Are housing tenure and car access still associated with health? A repeat cross-sectional study of UK adults over a 13-year period

A Ellaway, L Macdonald, A Kearns
BMJ Open 2016 November 2, 6 (11): e012268

BACKGROUND: It is usually assumed that housing tenure and car access are associated with health simply because they are acting as markers for social class or income and wealth. However, previous studies conducted in the late 1990s found that these household assets were associated with health independently of social class and income. Here, we set out to examine if this is still the case.

METHODS: We use data from our 2010 postal survey of a random sample of adults (n=2092) in 8 local authority areas in the West of Scotland. Self-reported health measures included limiting longstanding illness (LLSI), general health over the last year and the Hospital Anxiety and Depression Scale.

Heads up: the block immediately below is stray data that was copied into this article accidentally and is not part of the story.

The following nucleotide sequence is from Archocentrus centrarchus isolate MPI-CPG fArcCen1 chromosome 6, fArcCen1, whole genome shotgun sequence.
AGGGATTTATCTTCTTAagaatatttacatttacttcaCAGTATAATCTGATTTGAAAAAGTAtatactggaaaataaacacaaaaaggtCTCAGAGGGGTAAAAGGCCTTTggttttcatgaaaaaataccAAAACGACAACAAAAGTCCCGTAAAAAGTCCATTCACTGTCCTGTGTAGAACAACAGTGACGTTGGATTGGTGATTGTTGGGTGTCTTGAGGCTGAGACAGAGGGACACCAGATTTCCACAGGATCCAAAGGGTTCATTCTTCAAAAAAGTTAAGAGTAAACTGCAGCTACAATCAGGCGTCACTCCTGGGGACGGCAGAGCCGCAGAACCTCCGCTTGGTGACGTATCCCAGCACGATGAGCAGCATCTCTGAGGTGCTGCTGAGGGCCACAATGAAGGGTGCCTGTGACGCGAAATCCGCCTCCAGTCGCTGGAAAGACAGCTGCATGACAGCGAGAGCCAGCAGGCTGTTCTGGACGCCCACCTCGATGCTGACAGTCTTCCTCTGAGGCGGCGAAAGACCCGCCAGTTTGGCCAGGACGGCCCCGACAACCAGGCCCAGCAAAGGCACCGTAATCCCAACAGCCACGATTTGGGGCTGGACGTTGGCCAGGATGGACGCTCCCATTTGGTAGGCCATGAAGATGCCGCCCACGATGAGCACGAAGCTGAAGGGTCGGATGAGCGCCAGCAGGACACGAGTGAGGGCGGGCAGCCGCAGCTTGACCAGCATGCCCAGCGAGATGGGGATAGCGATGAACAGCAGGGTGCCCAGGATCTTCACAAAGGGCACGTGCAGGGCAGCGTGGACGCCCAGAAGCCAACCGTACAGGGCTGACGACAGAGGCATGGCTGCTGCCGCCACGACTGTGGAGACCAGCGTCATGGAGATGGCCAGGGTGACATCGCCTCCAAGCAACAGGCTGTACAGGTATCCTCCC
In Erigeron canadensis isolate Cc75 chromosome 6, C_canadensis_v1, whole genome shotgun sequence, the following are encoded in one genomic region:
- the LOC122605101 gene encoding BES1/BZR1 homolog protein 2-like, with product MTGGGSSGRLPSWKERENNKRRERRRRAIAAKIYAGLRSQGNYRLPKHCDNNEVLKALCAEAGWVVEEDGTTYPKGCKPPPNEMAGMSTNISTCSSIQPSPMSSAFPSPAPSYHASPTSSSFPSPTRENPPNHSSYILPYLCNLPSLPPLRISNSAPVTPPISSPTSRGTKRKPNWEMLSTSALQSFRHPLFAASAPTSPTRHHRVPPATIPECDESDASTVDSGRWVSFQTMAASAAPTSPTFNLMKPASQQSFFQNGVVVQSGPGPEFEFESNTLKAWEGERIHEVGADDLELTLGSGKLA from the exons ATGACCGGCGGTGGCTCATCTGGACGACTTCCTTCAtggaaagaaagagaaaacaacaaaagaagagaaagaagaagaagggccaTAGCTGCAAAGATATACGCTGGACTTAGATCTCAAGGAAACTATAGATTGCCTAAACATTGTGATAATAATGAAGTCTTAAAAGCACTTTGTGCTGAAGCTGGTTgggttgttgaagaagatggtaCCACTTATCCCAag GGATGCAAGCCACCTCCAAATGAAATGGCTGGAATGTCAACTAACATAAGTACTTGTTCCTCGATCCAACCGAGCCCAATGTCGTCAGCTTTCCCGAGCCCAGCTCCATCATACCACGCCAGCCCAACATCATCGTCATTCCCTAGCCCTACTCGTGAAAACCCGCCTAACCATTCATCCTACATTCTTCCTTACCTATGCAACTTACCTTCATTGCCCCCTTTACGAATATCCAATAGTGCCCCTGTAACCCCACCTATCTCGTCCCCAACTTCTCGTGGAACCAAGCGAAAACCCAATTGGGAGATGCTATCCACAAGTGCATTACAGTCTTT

RESULTS: We found a statistically significant relationship between housing tenure and all 4 health measures, regardless of the inclusion of social class or income as controls. Compared with owner occupiers, social renters were more likely to report ill-health (controlling for social class-LLSI OR: 3.24, general health OR: 2.82, anxiety η2 : 0.031, depression η2 : 0.048, controlling for income-LLSI OR: 3.28, general health OR: 2.82, anxiety η2 : 0.033, depression η2 : 0.057) (p<0.001 for all models). Car ownership was independently associated with depression and anxiety, with non-owners at higher risk of both (controlling for income-anxiety η2 : 0.010, depression η2 : 0.023, controlling for social class-anxiety η2 : 0.013, depression η2 : 0.033) (p<0.001 for all models).

CONCLUSIONS: Our results show that housing tenure and car ownership are still associated with health, after taking known correlates (age, sex, social class, income) into account. Further research is required to unpack some of the features of these household assets such as the quality of the dwelling and access to and use of different forms of transport to determine what health benefits or disbenefits they may be associated with in different contexts.


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